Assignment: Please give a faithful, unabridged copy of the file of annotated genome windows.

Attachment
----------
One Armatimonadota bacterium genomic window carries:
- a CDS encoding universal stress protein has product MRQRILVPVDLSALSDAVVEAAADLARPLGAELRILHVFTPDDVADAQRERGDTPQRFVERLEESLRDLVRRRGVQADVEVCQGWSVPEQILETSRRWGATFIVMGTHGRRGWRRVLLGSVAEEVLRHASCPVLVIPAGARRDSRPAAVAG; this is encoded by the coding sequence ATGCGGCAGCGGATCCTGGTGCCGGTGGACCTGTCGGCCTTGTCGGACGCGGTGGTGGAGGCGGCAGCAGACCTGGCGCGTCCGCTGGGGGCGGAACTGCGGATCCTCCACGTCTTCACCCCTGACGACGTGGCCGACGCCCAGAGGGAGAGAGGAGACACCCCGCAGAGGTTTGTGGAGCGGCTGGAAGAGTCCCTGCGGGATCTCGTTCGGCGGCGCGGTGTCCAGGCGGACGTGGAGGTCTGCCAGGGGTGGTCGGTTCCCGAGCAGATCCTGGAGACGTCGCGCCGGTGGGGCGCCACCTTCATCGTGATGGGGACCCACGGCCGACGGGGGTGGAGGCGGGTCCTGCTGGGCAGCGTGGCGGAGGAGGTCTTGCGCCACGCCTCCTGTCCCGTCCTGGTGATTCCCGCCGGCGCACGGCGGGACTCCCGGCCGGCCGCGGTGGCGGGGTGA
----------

One Armatimonadota bacterium genomic window carries:
- a CDS encoding universal stress protein has product MRQRILVPVDLSALSDAVVEAAADLARPLGAELRILHVFTPDDVADAQRERGDTPQRFVERLEESLRDLVRRRGVQADVEVCQGWSVPEQILETSRRWGATFIVMGTHGRRGWRRVLLGSVAEEVLRHASCPVLVIPAGARRDSRPAAVAG; this is encoded by the coding sequence ATGCGGCAGCGGATCCTGGTGCCGGTGGACCTGTCGGCCTTGTCGGACGCGGTGGTGGAGGCGGCAGCAGACCTGGCGCGTCCGCTGGGGGCGGAACTGCGGATCCTCCACGTCTTCACCCCTGACGACGTGGCCGACGCCCAGAGGGAGAGAGGAGACACCCCGCAGAGGTTTGTGGAGCGGCTGGAAGAGTCCCTGCGGGATCTCGTTCGGCGGCGCGGTGTCCAGGCGGACGTGGAGGTCTGCCAGGGGTGGTCGGTTCCCGAGCAGATCCTGGAGACGTCGCGCCGGTGGGGCGCCACCTTCATCGTGATGGGGACCCACGGCCGACGGGGGTGGAGGCGGGTCCTGCTGGGCAGCGTGGCGGAGGAGGTCTTGCGCCACGCCTCCTGTCCCGTCCTGGTGATTCCCGCCGGCGCACGGCGGGACTCCCGGCCGGCCGCGGTGGCGGGGTGA